This week we have a double sedra Vayakhel and Pekudei so that means a very long Torah reading indeed, over two hundred possukim! The sedras continue and conclude the theme of the building of the Mishkan which has flowed throughout the latter sedras of Shemos. Much of the text present in these two sedras appears to be a virtual repetition of the directions in the previous sedras of Terumah, Tetzaveh and Ki Sisa. So that saves me some time this week… just re-read them!Only joking, there is plenty of insight to be had… so lets get cracking.
Whereas the previous sedras were describing Hashem’s instructions to Moshe regarding the construction of the Mishkan, this weeks sedras are a description of Moshe giving over those directives to the Jewish people. What becomes quite clear in Vayakhel and Pekudei (after dealing with the previous threeparashot as well) is that there is a lot of text dedicated to the building of the Mishkan, almost half the book of Shemos, and from this we can gain some insight into the importance and great significance of the Tabernacle. In fact it is taught that Israel’s ability to create a setting for G-d’s presence is a measure of it’s greatness and indeed a primary reason for it’s very existence. Everyday we prayer for the rebuilding of the temple and that ‘G-d return us to Jerusalem and the Temple’ and that it ‘may be rebuilt speedily in our days’. According to the Or HaChaim, this apparent repetition of the parts of the Mishkan and mention of the nation’s role in it’s construction indicates G-d’s love for the Jewish people and his regard for it’s activities to serve him. We see this throughout Torah… where repetition or increased attention indicates a unique significance, for example in Parashas Chayei Sarah when Eliezer is searching for a wife for Yitzhak, we see a repetition of what is said to Eliezer when he converses with the family of Rivkah, this similarly indicates G-d’s respect for the loyalty shown by Eliezer.
Parashas Vayakhel begins with Moshe ‘assembling’ the people of Israel and addressing them concerning the building of the Mishkan, as it says… “Moshe assembled the entire assembly of the Children of Israel and said to them…” [35:1]. An important question to ask is, why all of a sudden is the Torah using the word ‘ויקהל’/’assembled or gathered’ when this term hasn’t been used before when Moshe has addressed the nation… the Torah usually simply states ‘ויאמר משה/Moshe Said’, sometimes adding ‘to the Children of Israel’ afterwards, so why does the Torah now make an effort to point out this ‘gathering’ process? There is an incredible depth to this one word and in order to answer why it is used we are going on a journey…
In Pirkei Avos [Chapter 4: 28], Rabbi Elazar HaKappar says… “Jealousy, lust and honour remove a person from the world”. Our commentators tell us that these base instincts and appetites prevent a person from enjoying life but on a deeper level they remove us because they are seen as disgusting personality traits by Hashem. If we go all the way back to the original sin with Adam and Eve and the temptation of the serpent, in Parashas Bereishis [3:1-12], we see these three elements at play…
Honour- the ultimate aim of eating the fruit was because Eve was told by the serpent that she could be ‘like G-d, knowing good and bad’ [3:5]. Every human wants to be in control, be like G-d… so this is a clear cut sign of the temptation of כבוד/Honour.
Lust- this is clearly spelt out when the Torah states that… ‘the woman perceived that the tree was good for eating and that it was desirable to the eyes’ [3:6]. The Torah even uses the word תאוה/Lust here when describing how the fruit was desirable to her eyes.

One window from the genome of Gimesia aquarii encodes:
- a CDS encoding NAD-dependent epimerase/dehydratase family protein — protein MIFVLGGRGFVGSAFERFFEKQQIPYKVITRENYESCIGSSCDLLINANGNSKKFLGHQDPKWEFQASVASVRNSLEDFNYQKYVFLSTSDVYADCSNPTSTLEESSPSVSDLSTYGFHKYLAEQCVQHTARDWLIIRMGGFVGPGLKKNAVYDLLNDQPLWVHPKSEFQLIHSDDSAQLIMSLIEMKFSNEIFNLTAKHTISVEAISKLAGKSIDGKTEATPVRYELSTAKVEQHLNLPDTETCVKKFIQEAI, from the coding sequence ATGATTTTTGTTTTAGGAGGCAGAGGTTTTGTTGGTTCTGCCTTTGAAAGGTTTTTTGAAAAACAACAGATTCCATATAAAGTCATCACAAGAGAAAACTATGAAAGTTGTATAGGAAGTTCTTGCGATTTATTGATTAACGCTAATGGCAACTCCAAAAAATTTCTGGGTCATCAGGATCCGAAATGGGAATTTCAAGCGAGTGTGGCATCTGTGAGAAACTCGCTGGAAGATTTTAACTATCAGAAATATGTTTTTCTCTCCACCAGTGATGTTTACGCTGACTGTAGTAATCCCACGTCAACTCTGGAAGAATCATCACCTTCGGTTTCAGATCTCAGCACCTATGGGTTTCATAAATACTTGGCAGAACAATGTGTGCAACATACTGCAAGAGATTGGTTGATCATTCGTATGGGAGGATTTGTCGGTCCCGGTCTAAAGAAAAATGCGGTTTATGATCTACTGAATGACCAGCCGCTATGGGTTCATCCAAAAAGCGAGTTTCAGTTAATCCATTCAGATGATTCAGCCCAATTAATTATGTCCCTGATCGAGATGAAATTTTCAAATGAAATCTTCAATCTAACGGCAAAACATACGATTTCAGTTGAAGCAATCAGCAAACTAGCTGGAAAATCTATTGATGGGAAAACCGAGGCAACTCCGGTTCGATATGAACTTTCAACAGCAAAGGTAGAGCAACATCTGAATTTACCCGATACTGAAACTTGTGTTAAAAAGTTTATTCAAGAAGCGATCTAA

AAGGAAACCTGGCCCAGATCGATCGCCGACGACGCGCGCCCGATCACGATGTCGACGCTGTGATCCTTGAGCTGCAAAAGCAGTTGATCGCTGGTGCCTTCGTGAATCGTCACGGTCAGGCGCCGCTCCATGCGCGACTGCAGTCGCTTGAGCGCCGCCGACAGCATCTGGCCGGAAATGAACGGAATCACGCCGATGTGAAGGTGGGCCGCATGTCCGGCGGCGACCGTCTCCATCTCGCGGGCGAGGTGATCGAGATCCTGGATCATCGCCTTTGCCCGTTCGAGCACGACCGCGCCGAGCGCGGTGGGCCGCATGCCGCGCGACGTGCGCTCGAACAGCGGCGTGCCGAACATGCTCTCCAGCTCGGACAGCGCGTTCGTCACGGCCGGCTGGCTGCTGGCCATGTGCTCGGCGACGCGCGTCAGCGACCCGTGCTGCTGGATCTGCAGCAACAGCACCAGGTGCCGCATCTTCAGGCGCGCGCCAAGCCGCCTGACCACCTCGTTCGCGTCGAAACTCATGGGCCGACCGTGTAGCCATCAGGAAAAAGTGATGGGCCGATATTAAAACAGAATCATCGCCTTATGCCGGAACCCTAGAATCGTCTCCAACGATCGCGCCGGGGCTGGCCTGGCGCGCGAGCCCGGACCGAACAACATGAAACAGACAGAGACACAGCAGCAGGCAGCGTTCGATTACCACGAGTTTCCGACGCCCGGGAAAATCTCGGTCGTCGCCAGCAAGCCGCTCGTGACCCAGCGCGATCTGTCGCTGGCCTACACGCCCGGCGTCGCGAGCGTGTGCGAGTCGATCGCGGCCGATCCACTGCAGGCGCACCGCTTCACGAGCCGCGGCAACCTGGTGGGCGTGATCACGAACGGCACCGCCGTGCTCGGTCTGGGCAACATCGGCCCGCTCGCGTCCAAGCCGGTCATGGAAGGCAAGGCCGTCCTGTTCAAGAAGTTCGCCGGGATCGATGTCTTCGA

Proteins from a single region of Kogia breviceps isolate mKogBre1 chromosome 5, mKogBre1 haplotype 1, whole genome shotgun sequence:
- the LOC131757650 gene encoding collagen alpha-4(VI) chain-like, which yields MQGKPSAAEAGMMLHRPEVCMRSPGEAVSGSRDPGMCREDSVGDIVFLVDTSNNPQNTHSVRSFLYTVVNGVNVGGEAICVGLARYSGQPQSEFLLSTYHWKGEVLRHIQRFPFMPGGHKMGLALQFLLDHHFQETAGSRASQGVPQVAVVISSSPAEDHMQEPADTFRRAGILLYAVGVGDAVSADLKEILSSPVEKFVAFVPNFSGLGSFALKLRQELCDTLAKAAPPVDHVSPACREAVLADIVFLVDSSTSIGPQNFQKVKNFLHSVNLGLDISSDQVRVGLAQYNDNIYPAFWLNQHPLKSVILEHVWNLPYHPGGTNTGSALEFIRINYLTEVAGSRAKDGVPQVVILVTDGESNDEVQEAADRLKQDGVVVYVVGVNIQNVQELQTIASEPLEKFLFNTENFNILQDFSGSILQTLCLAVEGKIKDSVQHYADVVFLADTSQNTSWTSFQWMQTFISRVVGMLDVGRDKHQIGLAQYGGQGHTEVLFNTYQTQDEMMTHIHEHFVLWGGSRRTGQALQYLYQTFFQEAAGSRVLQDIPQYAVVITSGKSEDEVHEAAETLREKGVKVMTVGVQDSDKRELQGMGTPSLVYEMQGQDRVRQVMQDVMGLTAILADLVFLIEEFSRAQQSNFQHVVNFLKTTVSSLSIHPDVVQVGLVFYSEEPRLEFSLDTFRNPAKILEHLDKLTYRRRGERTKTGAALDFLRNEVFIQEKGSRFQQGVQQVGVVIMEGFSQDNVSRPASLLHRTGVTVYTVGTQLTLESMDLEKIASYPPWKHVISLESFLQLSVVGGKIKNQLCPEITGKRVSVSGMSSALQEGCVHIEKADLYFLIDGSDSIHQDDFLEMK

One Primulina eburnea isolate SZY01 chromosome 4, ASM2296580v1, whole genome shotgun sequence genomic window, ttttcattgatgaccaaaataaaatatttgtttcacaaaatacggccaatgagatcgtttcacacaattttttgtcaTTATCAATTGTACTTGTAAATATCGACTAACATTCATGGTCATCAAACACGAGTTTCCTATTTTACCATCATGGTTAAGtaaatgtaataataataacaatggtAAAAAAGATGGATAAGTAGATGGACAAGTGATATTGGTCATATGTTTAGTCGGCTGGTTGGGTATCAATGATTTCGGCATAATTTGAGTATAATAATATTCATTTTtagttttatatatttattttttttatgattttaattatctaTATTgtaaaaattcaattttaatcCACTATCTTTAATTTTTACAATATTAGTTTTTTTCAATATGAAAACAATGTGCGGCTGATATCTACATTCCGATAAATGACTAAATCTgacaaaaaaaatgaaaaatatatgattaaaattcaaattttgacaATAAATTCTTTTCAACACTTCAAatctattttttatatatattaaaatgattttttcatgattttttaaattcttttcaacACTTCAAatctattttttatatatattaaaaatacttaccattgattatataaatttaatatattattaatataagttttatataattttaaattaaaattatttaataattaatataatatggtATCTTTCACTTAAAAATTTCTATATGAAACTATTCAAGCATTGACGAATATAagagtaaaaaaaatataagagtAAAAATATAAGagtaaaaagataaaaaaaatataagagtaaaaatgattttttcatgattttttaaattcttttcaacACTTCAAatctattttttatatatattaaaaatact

Jealousy- We need Rashi to help us out with this one but the general idea was that Eve was worried that she would die and Adam would live which would result in Adam having another wife. Therefore like all good women do, she gets him involved and gets him in trouble too, an action of קנאה/Jealousy. We are also told that the reason the serpent tempted Eve was because he was Jealous of Adam when he saw them being intimate in the Garden of Eden.
So clearly from the start of creation we see these three ingredients are at play in the original sin. It now becomes are role as mankind to rectify these three sins. We fail however with three clear opportunities to fix this…
Jealousy- The first opportunity came with Cain and Able, but this was failed miserably with Cain killing Able as a result of Jealousy, which was in fact the first murder in history.
Lust- The next opportunity was with the generation of the flood and they failed too, with their main sin being תאוה/Lust or immorality.
Honour- Then the last chance mankind as a whole had was with the Tower of Babel which saw mankind build a structure to try and show that they are better than Hashem, a clear symbol of Honour.
Mankind therefore failed quite badly in trying to rectify the sin of Adam and Eve so instead of mankind as a whole having the job of this rectification, Hashem gave it over to individuals… and guess who they were… the Jews! … and who were the three pillars of the Jewish nation… our patriarchs; Avraham, Yitzhak and Yaakov…. let’s see how they rectified these three ingredients of sin…
Jealousy- Avraham was the epitome of kindness and was known for his חסד/chesed which is the complete opposite of jealousy. Jealousy is the resentment of what someone else has, חסד/chesed is the sharing of what you have, which Avraham performed in the form of his great hospitality.
Honour- Yitzhak represented עבודה/serving Hashem which he did to the point of his willingness to be sacrificed in the Akeidah. This is a fixing of Honour as it shows complete submission to G-d… Honour on the other hand refuses to be subservient to anyone else.
Lust- Yaakov was the representation of תורה/Torah, he spent his life learning Torah which is the opposite of תאוה (Tai’va)/Lust. A person is out of control with his drives and desires, Torah gets you under control.